Yesterday, I was playing around with prime numbers just for amusement and thus became aware that sometimes 'attaching' two prime numbers will result in another prime number. Let me explain my idea by an example. The numbers $3$ and $7$ are prime numbers, and when we write them in succesive order, we obtain the prime number $37$. Similarly, $7$ and $19$ are prime numbers, as well as $719$. There can be found many more such examples.

I am wondering if there is some kind of pattern or rule, by which one can see whether attaching two given prime numbers will result in a prime number or not? Does anyone know something in this direction?

Best wishes

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    $\begingroup$ The process of attaching numbers the way you did is called "concatenation". You might find this page interesting: math.stackexchange.com/questions/2328582/… $\endgroup$
    – orion2112
    Jun 1, 2018 at 5:27
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    $\begingroup$ The usual primality tests work just as well for numbers of your sort. $\endgroup$ Jun 1, 2018 at 5:28
  • $\begingroup$ I do not think that there is a general rule when we get a prime, but there are probably infinite many examples, even if we restrict to consecutive primes. $\endgroup$
    – Peter
    Jun 1, 2018 at 6:52

1 Answer 1


To reiterate what was already said in the comments: what you're calling "attaching" is usually called "concatenation".

The results of a concatenation depend on the base being used. I suspect that concatenation of primes in binary comes closest to having a satisfying "general rule." In any other base, what you get from concatenating primes is likely to feel like an accident of the base.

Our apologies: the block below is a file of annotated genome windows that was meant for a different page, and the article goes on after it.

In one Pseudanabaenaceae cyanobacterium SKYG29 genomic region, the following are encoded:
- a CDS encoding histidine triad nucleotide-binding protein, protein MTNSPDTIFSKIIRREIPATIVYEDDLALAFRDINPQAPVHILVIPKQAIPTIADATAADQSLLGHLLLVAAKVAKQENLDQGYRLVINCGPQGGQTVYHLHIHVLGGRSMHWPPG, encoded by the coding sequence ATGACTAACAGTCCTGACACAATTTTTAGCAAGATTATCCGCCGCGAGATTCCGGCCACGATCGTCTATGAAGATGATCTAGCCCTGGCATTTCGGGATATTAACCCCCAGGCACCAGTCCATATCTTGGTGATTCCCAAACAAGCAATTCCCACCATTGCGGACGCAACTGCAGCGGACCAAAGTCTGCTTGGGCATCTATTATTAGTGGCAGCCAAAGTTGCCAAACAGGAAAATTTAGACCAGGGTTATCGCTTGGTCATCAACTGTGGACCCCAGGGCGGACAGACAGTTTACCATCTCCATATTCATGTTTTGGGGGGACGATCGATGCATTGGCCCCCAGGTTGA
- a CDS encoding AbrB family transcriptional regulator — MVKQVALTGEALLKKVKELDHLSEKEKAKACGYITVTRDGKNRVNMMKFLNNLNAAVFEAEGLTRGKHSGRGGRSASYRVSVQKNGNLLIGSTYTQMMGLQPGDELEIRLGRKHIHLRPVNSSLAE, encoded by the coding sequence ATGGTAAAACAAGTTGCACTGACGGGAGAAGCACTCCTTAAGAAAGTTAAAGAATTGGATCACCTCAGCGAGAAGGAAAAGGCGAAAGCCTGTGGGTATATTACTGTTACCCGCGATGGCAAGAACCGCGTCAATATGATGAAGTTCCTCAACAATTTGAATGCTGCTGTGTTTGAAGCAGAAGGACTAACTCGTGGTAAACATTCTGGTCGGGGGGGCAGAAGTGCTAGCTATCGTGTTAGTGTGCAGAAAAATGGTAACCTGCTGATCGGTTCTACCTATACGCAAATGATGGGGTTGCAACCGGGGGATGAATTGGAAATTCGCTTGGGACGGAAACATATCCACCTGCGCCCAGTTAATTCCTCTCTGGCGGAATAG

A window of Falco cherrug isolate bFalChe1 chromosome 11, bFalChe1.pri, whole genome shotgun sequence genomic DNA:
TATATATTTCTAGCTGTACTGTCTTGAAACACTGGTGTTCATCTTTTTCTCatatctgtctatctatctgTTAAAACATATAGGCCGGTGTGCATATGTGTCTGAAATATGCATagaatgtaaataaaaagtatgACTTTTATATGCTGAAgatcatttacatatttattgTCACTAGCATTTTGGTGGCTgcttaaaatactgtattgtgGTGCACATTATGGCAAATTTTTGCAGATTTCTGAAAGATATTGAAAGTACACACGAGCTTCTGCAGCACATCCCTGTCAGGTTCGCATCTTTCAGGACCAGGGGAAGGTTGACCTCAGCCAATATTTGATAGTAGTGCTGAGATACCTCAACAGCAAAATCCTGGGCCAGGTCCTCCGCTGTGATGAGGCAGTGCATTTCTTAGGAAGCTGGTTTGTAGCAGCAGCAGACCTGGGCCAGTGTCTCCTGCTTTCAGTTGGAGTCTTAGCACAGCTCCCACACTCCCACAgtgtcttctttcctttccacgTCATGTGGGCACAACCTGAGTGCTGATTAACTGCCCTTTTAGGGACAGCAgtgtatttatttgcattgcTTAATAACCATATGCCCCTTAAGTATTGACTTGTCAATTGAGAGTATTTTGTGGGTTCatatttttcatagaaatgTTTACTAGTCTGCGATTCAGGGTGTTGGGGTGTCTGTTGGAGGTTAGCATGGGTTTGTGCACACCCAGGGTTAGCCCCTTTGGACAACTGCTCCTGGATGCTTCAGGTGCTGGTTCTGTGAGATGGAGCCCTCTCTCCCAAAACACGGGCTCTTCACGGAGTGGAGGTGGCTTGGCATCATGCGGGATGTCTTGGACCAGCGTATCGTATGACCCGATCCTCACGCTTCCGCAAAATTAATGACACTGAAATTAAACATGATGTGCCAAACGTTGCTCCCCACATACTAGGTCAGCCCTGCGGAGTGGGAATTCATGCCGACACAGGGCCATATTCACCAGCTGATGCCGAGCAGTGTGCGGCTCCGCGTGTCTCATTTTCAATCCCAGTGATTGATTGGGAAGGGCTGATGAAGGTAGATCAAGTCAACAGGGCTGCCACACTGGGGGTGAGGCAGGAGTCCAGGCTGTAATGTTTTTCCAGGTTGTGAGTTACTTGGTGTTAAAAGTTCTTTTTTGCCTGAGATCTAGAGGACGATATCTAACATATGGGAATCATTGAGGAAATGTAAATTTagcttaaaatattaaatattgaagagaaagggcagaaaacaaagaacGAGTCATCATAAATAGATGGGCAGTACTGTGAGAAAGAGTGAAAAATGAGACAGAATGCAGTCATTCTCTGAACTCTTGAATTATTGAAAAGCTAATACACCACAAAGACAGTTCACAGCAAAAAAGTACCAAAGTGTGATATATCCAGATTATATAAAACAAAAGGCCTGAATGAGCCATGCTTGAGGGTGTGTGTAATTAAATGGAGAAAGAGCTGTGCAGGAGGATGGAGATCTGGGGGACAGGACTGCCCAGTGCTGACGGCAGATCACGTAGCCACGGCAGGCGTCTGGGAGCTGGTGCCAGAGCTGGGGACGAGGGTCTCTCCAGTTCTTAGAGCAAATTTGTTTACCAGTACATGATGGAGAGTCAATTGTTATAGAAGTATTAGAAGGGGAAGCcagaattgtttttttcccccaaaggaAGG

In decimal, for example, consider the prime quadruplet 11, 13, 17, 19. Of course 1 was never a prime number, though we didn't realize that until very recently. And 9 is obviously not prime. So there you have four primes in a row that are not the concatenation of smaller primes.

And then we get 23. Nice, huh? The next one is 37, which of course you already found. The next one after that is 53... do you care if the concatenated primes are in ascending order? If you require that, then you're not going to like 73 or 113.

I'm regarding 113 as the concatenation of 11 and 3, but it's also possible to regard it as the concatenation of 11 and 13. I disagree with that. My point is that a lot of situations arise in which subtle differences of opinion lead to different interpretations of concatenations.

Or maybe not so much in this particular instance? I see 137 as the concatenation of 13 and 7, but you might see it as 13 and 37.

This might be enough for a decent OEIS search. I get six results, the first of which is http://oeis.org/A105184 But neither in that result nor the other five results do I find what I would call a "general rule". Do you?

  • $\begingroup$ “Of course 1 was never a prime number, though we didn't realize that until very recently.” — Wrong. Our definition of the term “prime number” changed. $1$ was a prime number according to the old definition (and still is, it's just that we don't use that definition any more). And we didn't discover that $1$ is not prime, rather we noticed that a definition of “prime” that excludes $1$ is far more useful than one that includes it, and therefore we revised our definition of “prime”, $\endgroup$
    – celtschk
    Jun 3, 2018 at 6:09
  • $\begingroup$ Who does consider $113$ as concatenation of $11$ and $13$? $\endgroup$
    – celtschk
    Jun 3, 2018 at 6:19
  • $\begingroup$ @celtschk I agree, except with the part "and still is". There are good reasons to exclude $1$ from the primes, for example because $1$ is a unit or because of the fact that the prime factorization would not be unique anymore. Of course "$113$" is NOT the concatenation of "$11$" and "$13$" , this would , of course , be "$1113$" $\endgroup$
    – Peter
    Jun 3, 2018 at 11:16
  • $\begingroup$ Of course there are good reasons, or else it wouldn't have been done. But that doesn't change the fact that according to the old definition $1$ still is a prime. It's just that, for good reason, we don't use the old definition any more. Or in short: It was neither the properties of the numbers, nor our knowledge of those properties that changed. The only thing that changed was the language. $\endgroup$
    – celtschk
    Jun 3, 2018 at 12:33
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    $\begingroup$ @celtschk That 113 is a concatenation of 11 and 13, that something justified eliding the ending 1 of 11 with the beginning 1 of 13. $\endgroup$ Jun 3, 2018 at 17:15

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